Taking off in the Boeing 747, the Queen of the Skies.
Even 20 years ago, the B-747, known as the Queen of the Skies, was ubiquitous. Any intercontinental travel would, in all likelihood, have been carried out by her.
All this changed with the modification, in the 1980s, of the International Civil Aviation Organization's (ICAO's) Extended Twin-Engine Operational Performance Standards (ETOPS).
With that, twin engine jets, like the Boeing 767 or the Airbus A330, were able to compete with the Boeing 747 on its core transoceanic routes.
We still love every opportunity to fly with the Boeing 747, as here, with a beautiful view of Malibu, California, just after taking off northbound from Los Angeles International Airport.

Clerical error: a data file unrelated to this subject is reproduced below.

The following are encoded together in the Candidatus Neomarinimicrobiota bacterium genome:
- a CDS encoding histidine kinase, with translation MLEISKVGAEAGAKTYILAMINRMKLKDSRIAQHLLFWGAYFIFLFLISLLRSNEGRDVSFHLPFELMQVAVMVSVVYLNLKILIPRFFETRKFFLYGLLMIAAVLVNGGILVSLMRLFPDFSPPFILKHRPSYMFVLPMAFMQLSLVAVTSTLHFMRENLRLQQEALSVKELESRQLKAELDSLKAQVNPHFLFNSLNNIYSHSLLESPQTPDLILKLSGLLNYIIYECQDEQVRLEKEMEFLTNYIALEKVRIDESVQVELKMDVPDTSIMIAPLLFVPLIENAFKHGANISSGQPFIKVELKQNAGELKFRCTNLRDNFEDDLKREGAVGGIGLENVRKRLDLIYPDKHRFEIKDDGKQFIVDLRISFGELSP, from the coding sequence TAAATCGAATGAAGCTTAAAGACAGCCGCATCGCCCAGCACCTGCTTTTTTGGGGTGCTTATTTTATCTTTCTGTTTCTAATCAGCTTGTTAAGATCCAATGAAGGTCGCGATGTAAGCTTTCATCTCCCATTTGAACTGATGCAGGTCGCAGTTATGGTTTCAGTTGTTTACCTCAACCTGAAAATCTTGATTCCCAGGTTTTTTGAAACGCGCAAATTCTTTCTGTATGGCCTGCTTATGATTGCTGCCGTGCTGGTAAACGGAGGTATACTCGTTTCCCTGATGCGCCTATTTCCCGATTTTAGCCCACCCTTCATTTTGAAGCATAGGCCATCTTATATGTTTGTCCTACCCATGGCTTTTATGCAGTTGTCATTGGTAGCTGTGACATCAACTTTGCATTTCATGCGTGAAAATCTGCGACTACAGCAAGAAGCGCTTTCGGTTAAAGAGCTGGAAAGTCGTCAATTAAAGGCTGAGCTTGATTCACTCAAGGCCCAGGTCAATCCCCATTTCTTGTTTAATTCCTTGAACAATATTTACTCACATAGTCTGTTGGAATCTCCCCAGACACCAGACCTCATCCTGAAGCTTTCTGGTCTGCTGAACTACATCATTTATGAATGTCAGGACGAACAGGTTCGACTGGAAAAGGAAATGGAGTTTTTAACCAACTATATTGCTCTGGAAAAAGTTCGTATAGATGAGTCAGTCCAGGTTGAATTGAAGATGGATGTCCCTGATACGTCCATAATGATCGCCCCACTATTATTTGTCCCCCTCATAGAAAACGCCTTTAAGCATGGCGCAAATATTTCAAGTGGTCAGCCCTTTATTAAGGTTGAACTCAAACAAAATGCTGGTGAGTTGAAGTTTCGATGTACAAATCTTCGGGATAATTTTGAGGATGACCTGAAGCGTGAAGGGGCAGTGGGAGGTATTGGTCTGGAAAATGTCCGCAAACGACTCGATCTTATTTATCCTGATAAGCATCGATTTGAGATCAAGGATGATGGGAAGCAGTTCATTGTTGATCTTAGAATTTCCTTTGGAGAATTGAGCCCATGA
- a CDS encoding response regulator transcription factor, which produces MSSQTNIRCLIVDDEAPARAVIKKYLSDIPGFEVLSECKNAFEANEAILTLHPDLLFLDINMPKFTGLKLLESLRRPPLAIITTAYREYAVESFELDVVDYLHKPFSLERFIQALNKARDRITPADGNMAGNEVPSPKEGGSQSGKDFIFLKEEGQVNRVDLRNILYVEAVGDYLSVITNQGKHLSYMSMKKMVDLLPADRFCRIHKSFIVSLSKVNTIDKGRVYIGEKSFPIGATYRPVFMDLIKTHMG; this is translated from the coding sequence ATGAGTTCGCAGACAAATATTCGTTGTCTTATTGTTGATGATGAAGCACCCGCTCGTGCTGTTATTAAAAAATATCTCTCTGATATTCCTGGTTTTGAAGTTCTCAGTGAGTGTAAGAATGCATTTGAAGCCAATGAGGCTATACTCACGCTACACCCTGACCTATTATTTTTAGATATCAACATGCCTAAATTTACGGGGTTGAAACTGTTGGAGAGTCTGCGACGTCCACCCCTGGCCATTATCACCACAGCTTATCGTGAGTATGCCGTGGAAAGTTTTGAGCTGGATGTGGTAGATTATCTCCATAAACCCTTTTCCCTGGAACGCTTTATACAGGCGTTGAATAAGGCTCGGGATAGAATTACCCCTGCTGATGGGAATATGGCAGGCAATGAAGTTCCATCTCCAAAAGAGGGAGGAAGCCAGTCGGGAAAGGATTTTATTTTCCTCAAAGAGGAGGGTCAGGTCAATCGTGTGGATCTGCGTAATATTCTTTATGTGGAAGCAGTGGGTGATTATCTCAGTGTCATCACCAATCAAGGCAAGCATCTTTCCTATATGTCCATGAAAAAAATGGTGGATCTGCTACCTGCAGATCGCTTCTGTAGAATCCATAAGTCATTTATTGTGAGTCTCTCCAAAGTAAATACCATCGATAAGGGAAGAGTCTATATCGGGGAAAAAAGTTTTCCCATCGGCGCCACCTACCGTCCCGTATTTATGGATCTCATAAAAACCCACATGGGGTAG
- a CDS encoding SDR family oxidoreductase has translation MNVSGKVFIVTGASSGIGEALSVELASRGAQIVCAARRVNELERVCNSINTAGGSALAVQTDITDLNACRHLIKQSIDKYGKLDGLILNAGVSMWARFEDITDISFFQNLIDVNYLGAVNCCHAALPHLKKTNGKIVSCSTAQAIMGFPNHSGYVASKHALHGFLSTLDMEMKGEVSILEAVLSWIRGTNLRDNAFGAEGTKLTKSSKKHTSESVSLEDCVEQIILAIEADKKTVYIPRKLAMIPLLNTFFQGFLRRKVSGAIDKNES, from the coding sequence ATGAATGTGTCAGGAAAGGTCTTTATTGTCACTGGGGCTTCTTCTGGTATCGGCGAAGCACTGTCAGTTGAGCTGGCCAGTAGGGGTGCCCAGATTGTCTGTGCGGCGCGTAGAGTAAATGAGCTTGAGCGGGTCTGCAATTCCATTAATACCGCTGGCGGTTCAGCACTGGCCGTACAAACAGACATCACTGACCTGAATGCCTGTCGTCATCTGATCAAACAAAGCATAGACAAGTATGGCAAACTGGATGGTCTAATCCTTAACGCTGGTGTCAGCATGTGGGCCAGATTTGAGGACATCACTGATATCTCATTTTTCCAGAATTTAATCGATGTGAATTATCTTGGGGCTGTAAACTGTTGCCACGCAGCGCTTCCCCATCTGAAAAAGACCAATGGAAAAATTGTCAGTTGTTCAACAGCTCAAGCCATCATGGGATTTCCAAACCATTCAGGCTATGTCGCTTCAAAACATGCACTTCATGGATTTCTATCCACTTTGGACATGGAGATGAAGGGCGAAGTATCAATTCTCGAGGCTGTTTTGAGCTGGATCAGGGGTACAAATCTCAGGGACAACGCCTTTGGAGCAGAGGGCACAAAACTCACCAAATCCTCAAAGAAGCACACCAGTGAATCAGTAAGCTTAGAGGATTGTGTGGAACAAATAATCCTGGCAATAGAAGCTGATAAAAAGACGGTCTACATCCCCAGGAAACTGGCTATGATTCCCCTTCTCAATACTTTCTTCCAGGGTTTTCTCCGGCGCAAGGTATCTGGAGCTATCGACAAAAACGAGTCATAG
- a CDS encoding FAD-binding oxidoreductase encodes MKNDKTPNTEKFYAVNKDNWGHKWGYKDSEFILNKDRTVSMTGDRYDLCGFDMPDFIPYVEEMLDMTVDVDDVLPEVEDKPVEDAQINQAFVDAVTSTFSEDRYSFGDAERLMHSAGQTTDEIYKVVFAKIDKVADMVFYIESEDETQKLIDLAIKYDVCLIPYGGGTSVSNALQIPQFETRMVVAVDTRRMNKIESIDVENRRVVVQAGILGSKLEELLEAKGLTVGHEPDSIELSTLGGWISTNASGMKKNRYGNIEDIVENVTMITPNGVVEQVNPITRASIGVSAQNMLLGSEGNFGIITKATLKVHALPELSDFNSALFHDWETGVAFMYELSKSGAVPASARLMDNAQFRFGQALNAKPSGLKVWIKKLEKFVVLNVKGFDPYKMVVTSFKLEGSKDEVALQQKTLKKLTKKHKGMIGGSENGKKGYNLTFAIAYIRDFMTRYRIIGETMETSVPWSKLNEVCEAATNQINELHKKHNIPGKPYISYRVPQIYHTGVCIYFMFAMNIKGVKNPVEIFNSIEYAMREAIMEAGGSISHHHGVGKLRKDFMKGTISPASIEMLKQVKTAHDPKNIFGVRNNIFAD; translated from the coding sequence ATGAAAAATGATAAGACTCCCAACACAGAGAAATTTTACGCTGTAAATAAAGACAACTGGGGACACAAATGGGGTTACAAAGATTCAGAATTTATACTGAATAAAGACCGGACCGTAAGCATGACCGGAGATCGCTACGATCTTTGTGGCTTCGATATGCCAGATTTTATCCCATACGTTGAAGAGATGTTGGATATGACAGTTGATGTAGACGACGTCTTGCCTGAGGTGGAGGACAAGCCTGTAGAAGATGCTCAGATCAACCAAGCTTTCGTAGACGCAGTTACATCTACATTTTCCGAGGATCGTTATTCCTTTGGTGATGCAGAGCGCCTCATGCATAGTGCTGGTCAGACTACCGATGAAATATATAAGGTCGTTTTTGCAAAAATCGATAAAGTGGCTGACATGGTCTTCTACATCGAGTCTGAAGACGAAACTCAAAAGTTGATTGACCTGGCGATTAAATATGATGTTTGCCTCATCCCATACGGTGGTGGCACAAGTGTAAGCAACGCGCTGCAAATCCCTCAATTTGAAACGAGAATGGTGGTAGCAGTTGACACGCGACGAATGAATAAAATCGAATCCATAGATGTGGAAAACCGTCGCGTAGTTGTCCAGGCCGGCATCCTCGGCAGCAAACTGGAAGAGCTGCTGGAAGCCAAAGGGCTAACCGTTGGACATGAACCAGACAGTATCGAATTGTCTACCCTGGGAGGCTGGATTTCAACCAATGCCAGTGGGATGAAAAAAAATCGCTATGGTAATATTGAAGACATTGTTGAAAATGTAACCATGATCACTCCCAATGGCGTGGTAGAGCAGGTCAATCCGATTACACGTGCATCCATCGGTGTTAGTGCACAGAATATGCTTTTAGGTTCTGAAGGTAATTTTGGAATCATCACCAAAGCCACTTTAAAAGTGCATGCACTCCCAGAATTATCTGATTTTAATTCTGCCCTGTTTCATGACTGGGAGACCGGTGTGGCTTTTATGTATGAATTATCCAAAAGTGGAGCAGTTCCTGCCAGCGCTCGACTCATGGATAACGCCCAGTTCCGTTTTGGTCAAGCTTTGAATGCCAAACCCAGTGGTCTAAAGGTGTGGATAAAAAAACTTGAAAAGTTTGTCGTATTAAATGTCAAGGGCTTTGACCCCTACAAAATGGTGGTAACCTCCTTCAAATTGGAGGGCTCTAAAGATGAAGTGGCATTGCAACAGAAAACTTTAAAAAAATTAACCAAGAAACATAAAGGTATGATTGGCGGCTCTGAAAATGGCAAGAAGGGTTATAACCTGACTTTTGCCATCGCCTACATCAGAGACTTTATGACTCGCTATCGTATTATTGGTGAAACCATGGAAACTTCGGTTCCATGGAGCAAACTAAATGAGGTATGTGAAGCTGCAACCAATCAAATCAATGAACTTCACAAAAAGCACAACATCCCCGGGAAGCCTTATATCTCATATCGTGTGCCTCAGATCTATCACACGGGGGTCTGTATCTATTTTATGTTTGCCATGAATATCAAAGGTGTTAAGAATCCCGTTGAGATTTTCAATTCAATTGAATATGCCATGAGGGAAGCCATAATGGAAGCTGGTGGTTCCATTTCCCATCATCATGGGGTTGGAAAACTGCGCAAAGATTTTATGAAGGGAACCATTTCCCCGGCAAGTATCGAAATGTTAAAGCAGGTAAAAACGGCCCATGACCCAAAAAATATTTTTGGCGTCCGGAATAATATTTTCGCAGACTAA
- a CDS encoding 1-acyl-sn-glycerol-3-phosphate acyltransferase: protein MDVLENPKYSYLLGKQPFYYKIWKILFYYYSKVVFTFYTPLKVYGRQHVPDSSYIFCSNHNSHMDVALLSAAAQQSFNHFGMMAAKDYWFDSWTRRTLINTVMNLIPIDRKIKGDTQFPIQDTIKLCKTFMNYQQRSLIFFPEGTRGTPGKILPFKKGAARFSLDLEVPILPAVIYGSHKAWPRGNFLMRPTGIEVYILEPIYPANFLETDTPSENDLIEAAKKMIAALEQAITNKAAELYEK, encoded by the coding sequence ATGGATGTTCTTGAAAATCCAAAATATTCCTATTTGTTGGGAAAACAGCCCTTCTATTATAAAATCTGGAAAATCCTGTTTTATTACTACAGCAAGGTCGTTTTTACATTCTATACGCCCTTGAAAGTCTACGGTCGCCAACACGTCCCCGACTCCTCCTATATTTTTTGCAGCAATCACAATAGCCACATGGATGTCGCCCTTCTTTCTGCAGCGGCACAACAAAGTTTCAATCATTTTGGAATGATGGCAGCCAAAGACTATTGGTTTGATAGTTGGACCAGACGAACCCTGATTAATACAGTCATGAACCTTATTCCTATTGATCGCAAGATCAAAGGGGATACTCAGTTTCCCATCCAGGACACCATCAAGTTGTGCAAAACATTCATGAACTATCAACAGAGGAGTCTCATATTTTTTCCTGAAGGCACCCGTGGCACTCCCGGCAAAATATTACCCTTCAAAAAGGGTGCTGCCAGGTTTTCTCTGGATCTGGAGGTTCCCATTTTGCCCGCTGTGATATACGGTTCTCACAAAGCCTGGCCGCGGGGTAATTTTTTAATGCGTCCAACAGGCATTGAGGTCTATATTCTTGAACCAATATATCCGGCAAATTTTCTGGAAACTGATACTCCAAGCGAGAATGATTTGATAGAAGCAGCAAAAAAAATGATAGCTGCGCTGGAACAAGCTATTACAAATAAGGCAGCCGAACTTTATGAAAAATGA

Ever since I was a baby, the Queen of the Skies has always gotten me from A to B in style. As such, she'll always have a special place in my heart.
Very few things can compare to those four big, powerful General Electric engines firing up and lifting you skyward.
As we flew north along the California coast, near the Bay of Santa Monica, we eventually crossed up over the Santa Monica Mountains, spotting freeways, homes and warehouses.
And a few minutes later, we were in the dusty, hot desert.
I could almost feel the heat, at least until the clouds obscured my view: